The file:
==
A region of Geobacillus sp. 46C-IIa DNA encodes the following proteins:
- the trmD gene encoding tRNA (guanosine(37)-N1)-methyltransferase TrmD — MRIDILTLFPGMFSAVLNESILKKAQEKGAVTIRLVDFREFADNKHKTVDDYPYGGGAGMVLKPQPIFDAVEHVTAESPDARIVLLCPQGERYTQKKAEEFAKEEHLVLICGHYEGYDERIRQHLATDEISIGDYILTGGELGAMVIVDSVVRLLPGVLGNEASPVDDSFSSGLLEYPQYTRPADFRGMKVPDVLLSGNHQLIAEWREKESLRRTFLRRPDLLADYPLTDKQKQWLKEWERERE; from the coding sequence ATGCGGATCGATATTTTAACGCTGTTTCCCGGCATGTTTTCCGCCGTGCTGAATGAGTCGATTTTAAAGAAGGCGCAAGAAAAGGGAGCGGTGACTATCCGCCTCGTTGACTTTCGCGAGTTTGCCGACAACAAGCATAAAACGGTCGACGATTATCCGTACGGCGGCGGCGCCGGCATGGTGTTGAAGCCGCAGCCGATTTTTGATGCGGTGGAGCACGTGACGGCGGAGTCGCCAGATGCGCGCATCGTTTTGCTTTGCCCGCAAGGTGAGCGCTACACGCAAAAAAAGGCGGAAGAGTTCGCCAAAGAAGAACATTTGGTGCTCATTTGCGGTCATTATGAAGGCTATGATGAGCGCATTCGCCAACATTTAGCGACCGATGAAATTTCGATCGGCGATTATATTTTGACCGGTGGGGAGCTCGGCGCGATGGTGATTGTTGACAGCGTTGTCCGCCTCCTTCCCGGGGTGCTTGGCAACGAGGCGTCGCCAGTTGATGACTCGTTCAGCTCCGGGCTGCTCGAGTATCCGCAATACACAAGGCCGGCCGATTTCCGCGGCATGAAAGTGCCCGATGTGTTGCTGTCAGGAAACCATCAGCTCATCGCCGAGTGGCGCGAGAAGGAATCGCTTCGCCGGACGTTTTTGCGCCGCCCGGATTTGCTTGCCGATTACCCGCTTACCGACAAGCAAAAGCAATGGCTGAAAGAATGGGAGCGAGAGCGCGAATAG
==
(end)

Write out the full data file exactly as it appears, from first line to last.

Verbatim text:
A region of Geobacillus sp. 46C-IIa DNA encodes the following proteins:
- the trmD gene encoding tRNA (guanosine(37)-N1)-methyltransferase TrmD — MRIDILTLFPGMFSAVLNESILKKAQEKGAVTIRLVDFREFADNKHKTVDDYPYGGGAGMVLKPQPIFDAVEHVTAESPDARIVLLCPQGERYTQKKAEEFAKEEHLVLICGHYEGYDERIRQHLATDEISIGDYILTGGELGAMVIVDSVVRLLPGVLGNEASPVDDSFSSGLLEYPQYTRPADFRGMKVPDVLLSGNHQLIAEWREKESLRRTFLRRPDLLADYPLTDKQKQWLKEWERERE; from the coding sequence ATGCGGATCGATATTTTAACGCTGTTTCCCGGCATGTTTTCCGCCGTGCTGAATGAGTCGATTTTAAAGAAGGCGCAAGAAAAGGGAGCGGTGACTATCCGCCTCGTTGACTTTCGCGAGTTTGCCGACAACAAGCATAAAACGGTCGACGATTATCCGTACGGCGGCGGCGCCGGCATGGTGTTGAAGCCGCAGCCGATTTTTGATGCGGTGGAGCACGTGACGGCGGAGTCGCCAGATGCGCGCATCGTTTTGCTTTGCCCGCAAGGTGAGCGCTACACGCAAAAAAAGGCGGAAGAGTTCGCCAAAGAAGAACATTTGGTGCTCATTTGCGGTCATTATGAAGGCTATGATGAGCGCATTCGCCAACATTTAGCGACCGATGAAATTTCGATCGGCGATTATATTTTGACCGGTGGGGAGCTCGGCGCGATGGTGATTGTTGACAGCGTTGTCCGCCTCCTTCCCGGGGTGCTTGGCAACGAGGCGTCGCCAGTTGATGACTCGTTCAGCTCCGGGCTGCTCGAGTATCCGCAATACACAAGGCCGGCCGATTTCCGCGGCATGAAAGTGCCCGATGTGTTGCTGTCAGGAAACCATCAGCTCATCGCCGAGTGGCGCGAGAAGGAATCGCTTCGCCGGACGTTTTTGCGCCGCCCGGATTTGCTTGCCGATTACCCGCTTACCGACAAGCAAAAGCAATGGCTGAAAGAATGGGAGCGAGAGCGCGAATAG